The Handmaid's Tale
A harrowing vision of a dystopian future, The Handmaid's Tale explores the inner workings of Gilead — a society governed by a religious autocracy where fertile women are placed into child-bearing servitude for politicians and other powerful members of society. June (Elizabeth Moss) is one such woman, now known by her 'handmaid' name Offred, which echoes the name of her new master, Commander Fred Waterford (Joseph Fiennes). We follow June as she navigates life in a totalitarian state, occasionally gaining insight into the events that led her to this horrible situation. As if her plight wasn't awful enough, June must also contend with Joy (Yvonne Strahovski), Fred's cruel and resentful wife who wants nothing more than to give birth to her own child. Truly harrowing and often brutal to watch, the show treads a fine line between peerless drama and torture porn, but you'll be riveted by Moss and Strahovski's performances to the bitter end.
A thrilling game of cat and mouse, Killing Eve sees MI5 officer Eve Polastri (Sandra Oh) on the trail of a brilliant – and psychopathic – assassin known as Villanelle (Jodie Comer). Though they're on opposite sides of the law, the two women become obsessed with each other, upping the tension as Eve chases Villanelle across Europe. While Killing Eve's premise sounds familiar, the show's approach to this kind of material is anything but. Surprisingly funny while also harbouring a dark, violent edge, the show is able to juggle different kinds of emotions and extremes with ease. As binge-worthy as they come, fans of murder mysteries and crime shows will likely tear through Killing Eve's eight-episode run in no time.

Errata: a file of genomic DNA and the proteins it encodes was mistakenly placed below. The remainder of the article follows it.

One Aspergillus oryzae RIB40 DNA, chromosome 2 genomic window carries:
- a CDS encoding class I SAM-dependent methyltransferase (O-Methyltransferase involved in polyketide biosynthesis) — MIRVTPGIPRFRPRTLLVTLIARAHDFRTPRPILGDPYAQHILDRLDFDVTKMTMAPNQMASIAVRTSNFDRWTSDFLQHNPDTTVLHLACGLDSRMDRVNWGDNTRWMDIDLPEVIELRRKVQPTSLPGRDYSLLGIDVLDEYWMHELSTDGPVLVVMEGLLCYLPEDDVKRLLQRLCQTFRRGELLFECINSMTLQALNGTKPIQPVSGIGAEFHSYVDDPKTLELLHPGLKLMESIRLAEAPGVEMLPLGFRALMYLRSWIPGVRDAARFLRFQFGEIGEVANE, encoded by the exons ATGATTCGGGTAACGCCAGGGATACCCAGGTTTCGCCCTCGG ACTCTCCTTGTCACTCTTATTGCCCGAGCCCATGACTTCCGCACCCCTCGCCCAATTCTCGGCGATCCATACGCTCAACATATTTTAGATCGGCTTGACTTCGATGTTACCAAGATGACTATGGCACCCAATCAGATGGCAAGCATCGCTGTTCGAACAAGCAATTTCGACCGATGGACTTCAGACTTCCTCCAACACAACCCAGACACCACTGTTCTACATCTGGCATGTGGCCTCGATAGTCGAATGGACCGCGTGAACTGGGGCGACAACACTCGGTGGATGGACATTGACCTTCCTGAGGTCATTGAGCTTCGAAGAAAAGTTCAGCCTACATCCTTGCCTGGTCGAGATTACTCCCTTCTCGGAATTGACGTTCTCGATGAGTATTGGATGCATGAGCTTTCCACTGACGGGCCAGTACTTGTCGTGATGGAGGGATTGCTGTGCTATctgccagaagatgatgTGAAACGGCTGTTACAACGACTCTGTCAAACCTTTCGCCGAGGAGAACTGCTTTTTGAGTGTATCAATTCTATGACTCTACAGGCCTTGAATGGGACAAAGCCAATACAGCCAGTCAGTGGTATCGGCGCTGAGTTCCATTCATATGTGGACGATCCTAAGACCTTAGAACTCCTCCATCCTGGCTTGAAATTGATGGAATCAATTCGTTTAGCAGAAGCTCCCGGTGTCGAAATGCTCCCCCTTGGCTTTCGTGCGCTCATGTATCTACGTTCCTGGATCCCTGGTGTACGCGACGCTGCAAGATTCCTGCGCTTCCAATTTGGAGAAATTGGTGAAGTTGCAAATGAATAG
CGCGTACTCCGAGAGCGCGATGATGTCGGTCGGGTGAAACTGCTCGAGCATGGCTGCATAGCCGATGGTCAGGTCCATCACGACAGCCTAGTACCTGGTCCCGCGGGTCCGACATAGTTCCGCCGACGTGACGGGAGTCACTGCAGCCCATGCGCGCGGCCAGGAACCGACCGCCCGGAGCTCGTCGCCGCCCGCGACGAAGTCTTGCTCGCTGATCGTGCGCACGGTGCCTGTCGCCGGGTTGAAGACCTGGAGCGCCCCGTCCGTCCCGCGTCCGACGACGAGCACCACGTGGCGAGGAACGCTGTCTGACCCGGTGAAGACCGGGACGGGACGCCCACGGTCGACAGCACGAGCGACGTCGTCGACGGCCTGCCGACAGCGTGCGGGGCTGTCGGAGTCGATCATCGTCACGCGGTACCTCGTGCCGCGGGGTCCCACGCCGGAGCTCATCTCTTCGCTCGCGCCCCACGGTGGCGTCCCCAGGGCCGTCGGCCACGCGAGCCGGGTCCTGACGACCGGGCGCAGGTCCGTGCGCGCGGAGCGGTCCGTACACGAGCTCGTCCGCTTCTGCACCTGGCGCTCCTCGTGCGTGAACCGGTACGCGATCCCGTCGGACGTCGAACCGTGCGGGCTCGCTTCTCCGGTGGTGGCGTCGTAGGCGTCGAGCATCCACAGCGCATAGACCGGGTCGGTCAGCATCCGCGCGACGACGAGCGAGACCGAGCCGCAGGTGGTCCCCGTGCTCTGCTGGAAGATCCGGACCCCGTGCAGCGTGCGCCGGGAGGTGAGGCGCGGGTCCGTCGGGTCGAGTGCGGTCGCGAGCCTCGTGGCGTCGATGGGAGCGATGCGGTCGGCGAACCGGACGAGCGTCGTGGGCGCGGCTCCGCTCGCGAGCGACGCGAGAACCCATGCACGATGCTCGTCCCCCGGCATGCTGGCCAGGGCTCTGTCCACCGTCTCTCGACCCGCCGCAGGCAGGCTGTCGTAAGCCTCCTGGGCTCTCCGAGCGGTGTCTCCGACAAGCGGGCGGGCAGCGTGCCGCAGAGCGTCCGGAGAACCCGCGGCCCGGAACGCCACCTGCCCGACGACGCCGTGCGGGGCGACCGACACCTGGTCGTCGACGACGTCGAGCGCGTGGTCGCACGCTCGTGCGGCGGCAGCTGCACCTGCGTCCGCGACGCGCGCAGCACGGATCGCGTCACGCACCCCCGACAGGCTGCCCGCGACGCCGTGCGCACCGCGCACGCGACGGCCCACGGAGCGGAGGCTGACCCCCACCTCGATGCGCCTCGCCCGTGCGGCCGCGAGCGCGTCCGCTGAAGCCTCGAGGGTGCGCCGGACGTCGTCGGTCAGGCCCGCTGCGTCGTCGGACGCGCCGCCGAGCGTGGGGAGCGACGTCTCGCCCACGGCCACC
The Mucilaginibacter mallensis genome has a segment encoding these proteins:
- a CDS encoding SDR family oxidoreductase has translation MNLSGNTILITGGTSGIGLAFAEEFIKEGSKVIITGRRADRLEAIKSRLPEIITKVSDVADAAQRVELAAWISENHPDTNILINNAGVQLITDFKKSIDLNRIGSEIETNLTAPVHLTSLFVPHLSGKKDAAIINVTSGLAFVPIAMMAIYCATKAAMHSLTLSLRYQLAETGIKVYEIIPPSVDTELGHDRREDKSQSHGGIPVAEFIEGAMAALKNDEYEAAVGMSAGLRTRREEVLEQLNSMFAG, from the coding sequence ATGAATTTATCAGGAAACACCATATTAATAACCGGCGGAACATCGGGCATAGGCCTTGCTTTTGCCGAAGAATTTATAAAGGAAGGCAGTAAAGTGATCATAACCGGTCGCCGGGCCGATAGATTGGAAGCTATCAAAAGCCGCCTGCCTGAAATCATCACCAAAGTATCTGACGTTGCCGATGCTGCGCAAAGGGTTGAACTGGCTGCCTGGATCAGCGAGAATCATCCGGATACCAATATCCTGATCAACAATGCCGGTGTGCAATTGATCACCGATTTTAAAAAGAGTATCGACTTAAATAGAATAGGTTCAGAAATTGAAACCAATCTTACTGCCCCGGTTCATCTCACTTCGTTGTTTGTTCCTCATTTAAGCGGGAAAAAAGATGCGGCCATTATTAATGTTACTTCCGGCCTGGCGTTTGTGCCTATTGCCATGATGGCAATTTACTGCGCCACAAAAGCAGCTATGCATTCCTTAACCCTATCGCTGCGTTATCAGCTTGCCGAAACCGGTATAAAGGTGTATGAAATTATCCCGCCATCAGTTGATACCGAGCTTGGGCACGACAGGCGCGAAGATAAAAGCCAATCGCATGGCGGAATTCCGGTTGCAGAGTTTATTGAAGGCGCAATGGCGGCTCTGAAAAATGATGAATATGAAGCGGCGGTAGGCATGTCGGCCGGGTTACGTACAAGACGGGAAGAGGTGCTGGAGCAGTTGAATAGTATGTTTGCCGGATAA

In a world with two realities that exist side-by-side and can communicate with each other, a nebbish accountant (J.K. Simmons) comes face to face with his alternate self — a kick-ass spy who drags the reluctant number-cruncher into his dangerous world (almost literally). A unique show with terrific dual performances from Simmons, Counterpart is recommended viewing for those who love their shows a bit left of centre.
When the body of a woman (or, more accurately, the top and bottom halves of two women who have been sewn together) is discovered on the Øresund Bridge right on the exact border between Sweden and Denmark, inspectors from both countries must work together to bring down the deranged killer responsible. While the show has been remade in different locales, the original version of The Bridge is by far the best. A must-watch series for fans of Scandi noir.
Join the hilariously sardonic Richard Ayoade (The IT Crowd) as he travels the globe in search of modest entertainment at a reasonable price. Each episode, Richard is joined by a celebrity guest, including the likes of Paul Rudd, Chris O'Dowd, Noel Fielding and Lena Dunham.
Shaun Micallef's Mad As Hell
A satirical news program hosted by comedian Shaun Micallef, Mad As Hell relays the news and current events of the week in a hilarious and biting manner. Think of it like an Australian take on The Colbert Report, only with a much more absurdist sense of humour. Come for the skewering of Australian politics, but stay for Micallef's one-of-a-kind comedic delivery.